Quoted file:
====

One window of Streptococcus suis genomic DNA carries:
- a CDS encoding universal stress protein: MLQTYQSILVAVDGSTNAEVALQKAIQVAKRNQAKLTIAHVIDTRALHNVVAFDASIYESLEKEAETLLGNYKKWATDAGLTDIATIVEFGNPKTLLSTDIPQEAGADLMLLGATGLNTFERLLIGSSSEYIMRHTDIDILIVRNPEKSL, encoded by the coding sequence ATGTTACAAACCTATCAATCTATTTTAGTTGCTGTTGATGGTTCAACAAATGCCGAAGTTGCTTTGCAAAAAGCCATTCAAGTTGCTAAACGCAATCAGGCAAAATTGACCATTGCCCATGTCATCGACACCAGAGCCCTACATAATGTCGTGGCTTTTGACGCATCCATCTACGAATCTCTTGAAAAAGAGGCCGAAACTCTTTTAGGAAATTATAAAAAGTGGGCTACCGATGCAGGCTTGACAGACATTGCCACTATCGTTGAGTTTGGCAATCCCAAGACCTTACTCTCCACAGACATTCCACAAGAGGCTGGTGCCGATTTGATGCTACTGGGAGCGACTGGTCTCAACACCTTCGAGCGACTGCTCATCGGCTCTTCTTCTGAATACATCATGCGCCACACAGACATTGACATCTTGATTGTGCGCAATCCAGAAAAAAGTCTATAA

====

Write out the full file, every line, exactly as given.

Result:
One window of Streptococcus suis genomic DNA carries:
- a CDS encoding universal stress protein: MLQTYQSILVAVDGSTNAEVALQKAIQVAKRNQAKLTIAHVIDTRALHNVVAFDASIYESLEKEAETLLGNYKKWATDAGLTDIATIVEFGNPKTLLSTDIPQEAGADLMLLGATGLNTFERLLIGSSSEYIMRHTDIDILIVRNPEKSL, encoded by the coding sequence ATGTTACAAACCTATCAATCTATTTTAGTTGCTGTTGATGGTTCAACAAATGCCGAAGTTGCTTTGCAAAAAGCCATTCAAGTTGCTAAACGCAATCAGGCAAAATTGACCATTGCCCATGTCATCGACACCAGAGCCCTACATAATGTCGTGGCTTTTGACGCATCCATCTACGAATCTCTTGAAAAAGAGGCCGAAACTCTTTTAGGAAATTATAAAAAGTGGGCTACCGATGCAGGCTTGACAGACATTGCCACTATCGTTGAGTTTGGCAATCCCAAGACCTTACTCTCCACAGACATTCCACAAGAGGCTGGTGCCGATTTGATGCTACTGGGAGCGACTGGTCTCAACACCTTCGAGCGACTGCTCATCGGCTCTTCTTCTGAATACATCATGCGCCACACAGACATTGACATCTTGATTGTGCGCAATCCAGAAAAAAGTCTATAA